Video experiment shows why flooding is more likely after droughts
This experiment by a meteorologist shows the effects of droughts - and how they increase the risk of flash floods after rainfall.
The video, made by Dr. Robert Thompson from the University of Reading, shows three glasses of water being poured on wet grass, moist grass and dry grass.
The experiment was carried out in Harris gardens, at the University of Reading.
The water from the first glass is absorbed into the ground in about ten seconds, the second almost 50, and the third takes so long that Dr. Thompson gives up.
Dr. Thompson explained that this is because dried out soil repels water rather than absorbing it, causing rain to pool on the surface.
He said: "Dry compacted soils repel water rather than letting it soak in as wet soil would."
"This means rain pools on the surface and runoff rates increase – leading to a greater risk of flash flooding," he continued.
Last Friday, eight areas of the country were declared to be in official drought status by the National Drought Group.
The effects of droughts on soil do not only increase the risk of floods, but they also threaten crop yields, according to Dr. Thompson.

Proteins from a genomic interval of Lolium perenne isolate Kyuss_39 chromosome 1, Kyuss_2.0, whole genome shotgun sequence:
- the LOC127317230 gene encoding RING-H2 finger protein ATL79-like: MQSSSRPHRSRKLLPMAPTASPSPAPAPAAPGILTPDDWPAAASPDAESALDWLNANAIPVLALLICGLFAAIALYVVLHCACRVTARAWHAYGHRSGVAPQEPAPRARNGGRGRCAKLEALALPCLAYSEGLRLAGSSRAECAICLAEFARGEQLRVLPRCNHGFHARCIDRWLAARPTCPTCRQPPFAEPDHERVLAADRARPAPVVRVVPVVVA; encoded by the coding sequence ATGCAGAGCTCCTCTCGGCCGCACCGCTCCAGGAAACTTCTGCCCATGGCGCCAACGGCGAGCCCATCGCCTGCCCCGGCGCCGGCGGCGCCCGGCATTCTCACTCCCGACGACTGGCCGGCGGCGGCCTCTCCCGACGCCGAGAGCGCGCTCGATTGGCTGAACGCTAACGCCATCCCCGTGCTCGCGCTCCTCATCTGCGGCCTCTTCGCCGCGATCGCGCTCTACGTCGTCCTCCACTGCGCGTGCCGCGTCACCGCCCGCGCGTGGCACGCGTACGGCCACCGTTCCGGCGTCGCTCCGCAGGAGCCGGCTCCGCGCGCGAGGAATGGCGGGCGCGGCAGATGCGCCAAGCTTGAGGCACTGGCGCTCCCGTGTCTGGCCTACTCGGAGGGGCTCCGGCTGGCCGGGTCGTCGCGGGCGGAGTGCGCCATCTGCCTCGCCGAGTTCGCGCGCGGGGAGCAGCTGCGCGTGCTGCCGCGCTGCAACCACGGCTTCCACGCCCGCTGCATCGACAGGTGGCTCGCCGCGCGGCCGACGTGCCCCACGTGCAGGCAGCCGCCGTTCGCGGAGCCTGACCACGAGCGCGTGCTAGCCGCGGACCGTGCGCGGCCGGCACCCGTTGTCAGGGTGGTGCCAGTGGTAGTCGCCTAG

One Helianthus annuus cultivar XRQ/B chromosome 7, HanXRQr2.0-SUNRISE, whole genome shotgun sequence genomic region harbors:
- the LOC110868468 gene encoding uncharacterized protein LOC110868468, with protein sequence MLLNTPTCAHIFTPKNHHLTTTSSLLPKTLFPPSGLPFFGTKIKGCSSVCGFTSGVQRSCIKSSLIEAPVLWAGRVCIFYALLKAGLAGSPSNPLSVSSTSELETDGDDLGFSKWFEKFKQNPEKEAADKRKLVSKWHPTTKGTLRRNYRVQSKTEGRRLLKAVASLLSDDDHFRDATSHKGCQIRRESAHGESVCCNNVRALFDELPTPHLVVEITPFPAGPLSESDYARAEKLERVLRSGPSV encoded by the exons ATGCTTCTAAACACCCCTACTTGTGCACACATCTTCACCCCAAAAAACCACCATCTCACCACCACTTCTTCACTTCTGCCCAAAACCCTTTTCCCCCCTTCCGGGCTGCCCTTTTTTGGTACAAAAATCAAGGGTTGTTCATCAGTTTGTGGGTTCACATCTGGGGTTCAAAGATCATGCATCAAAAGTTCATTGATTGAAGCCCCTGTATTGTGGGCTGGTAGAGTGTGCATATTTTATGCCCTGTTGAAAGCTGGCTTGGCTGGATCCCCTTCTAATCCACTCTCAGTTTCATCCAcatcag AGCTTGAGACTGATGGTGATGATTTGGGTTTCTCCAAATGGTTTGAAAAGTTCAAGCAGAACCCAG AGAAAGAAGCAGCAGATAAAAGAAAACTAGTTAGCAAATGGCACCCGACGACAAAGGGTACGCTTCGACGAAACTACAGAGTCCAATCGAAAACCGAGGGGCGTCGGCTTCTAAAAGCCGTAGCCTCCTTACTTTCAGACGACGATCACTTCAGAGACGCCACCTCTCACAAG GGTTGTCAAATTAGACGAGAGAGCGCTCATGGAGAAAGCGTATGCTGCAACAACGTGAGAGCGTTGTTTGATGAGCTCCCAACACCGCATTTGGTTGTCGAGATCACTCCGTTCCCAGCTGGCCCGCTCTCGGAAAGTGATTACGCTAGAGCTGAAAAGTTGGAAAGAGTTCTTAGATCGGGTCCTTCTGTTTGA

He added: "Soil dryness has a serious negative impact on agriculture, especially if they cannot irrigate crops."
The recovery of our soil is still up in the air, as according to Dr. Thompson it "entirely depends on the amount and types of rain that fall."
There are heavy rains forecast for later on this week, but unfortunately according to forecasts they are the wrong type of rain to tackle the driest spell in almost 50 years.
The ideal type of rain is a light drizzle over several hours which is not the downpours that the Met Office has predicted to begin this week.
"With a world where droughts and intense rainfall are both expected to become more extreme, the combination becomes a greater threat."
Although as of the 15th of August there are three active flood alerts in the UK, there is little that can be done to reduce this effect poses, according to Dr. Thompson.
"The best advice is to keep an eye on weather forecasts, sign up for warnings and make a flood plan."